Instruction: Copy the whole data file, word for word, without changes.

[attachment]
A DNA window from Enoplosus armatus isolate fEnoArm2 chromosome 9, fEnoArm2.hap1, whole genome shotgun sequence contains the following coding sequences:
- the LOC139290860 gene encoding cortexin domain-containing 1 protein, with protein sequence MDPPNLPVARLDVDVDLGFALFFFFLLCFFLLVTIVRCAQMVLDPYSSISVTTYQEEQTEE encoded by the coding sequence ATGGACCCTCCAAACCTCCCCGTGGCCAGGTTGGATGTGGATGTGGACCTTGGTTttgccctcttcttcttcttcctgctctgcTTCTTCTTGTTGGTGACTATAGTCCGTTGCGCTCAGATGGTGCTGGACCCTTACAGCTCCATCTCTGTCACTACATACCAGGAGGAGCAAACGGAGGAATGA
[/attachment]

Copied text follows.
A DNA window from Enoplosus armatus isolate fEnoArm2 chromosome 9, fEnoArm2.hap1, whole genome shotgun sequence contains the following coding sequences:
- the LOC139290860 gene encoding cortexin domain-containing 1 protein, with protein sequence MDPPNLPVARLDVDVDLGFALFFFFLLCFFLLVTIVRCAQMVLDPYSSISVTTYQEEQTEE encoded by the coding sequence ATGGACCCTCCAAACCTCCCCGTGGCCAGGTTGGATGTGGATGTGGACCTTGGTTttgccctcttcttcttcttcctgctctgcTTCTTCTTGTTGGTGACTATAGTCCGTTGCGCTCAGATGGTGCTGGACCCTTACAGCTCCATCTCTGTCACTACATACCAGGAGGAGCAAACGGAGGAATGA